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AXPONA 2017: Sonoma M1 Headphone System

 

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Sonoma M1 headphone system.

I’ve written about the Sonoma M1s before but what made their AXPONA room different this time was that these were no longer in prototype form.  In fact, the Sonoma team had formed a partnership with Chad Kassem’s Acoustic Sounds and the production versions were available for sale right in the marketplace. Present at the show were some big names in pro and consumer audio: David Kawakami, familiar from his leadership on the Sony SACD launch team, Gus Skinas a “jack of all trades” engineer who ran the Super Audio Center and does incredible work on Sonoma and Chad’s new analog tape offering and Dr. Andrew Demery one of the Super Audio launch team regulars who has authored many discs amongst other engineering tasks.  Essentially there have been two aspects that have attracted me to the Sonoma M1 product:  The pedigree of the principals and the sublime sound they have achieved.  While the Sonoma M1 is not cheap at $5K, it does represent a real bargain as it compares favorably – based on my listening – to a full Stax 009 system at roughly half the price.  The system includes both the headphones with state of the art HPEL panels and the DAC/amp that powers the HPELs. It can take analog and digital sources and hi-res files in both PCM and DSD.  In addition to the Super Audio crew, Warwick Audio Technologies developed some of the key technology including the new HPEL panels.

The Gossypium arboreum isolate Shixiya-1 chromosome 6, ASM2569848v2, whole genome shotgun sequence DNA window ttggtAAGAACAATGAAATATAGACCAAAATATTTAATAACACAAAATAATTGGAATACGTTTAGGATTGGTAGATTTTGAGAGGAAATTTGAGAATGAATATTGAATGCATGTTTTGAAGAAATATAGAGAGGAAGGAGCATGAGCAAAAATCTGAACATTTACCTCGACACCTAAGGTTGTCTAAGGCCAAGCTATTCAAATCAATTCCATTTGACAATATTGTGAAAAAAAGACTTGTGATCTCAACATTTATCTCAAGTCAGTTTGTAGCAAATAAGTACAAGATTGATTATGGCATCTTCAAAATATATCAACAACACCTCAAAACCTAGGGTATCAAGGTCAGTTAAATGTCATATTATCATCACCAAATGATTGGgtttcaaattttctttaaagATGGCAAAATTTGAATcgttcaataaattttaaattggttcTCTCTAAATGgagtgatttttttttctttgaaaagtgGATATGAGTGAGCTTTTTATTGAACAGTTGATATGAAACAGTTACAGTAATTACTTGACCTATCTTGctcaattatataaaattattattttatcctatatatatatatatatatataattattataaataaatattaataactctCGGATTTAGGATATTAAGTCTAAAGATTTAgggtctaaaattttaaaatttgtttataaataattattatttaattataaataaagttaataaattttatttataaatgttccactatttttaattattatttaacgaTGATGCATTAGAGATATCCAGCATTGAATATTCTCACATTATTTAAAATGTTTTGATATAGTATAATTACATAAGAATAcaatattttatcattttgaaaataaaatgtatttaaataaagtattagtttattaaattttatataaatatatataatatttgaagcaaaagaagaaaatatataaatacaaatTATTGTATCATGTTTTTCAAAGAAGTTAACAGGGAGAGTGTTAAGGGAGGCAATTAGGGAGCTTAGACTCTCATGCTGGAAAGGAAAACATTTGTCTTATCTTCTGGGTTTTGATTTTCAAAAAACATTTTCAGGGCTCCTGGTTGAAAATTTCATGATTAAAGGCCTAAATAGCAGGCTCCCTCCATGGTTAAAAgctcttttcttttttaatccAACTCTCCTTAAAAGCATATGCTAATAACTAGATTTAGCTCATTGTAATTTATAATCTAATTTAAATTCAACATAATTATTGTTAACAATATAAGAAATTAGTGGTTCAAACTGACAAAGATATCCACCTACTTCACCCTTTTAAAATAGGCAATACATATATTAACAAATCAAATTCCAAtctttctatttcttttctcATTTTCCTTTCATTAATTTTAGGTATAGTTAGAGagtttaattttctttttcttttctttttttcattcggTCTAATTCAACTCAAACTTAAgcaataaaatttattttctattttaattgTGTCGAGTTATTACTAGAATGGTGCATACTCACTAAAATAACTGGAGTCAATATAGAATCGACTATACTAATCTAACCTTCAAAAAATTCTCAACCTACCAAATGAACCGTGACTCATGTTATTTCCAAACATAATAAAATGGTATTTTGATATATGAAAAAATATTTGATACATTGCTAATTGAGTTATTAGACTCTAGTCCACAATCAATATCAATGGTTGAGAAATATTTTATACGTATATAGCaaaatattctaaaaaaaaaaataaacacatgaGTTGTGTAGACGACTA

So what the heck is an HPEL?

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DAC/Amp with HPEL panels.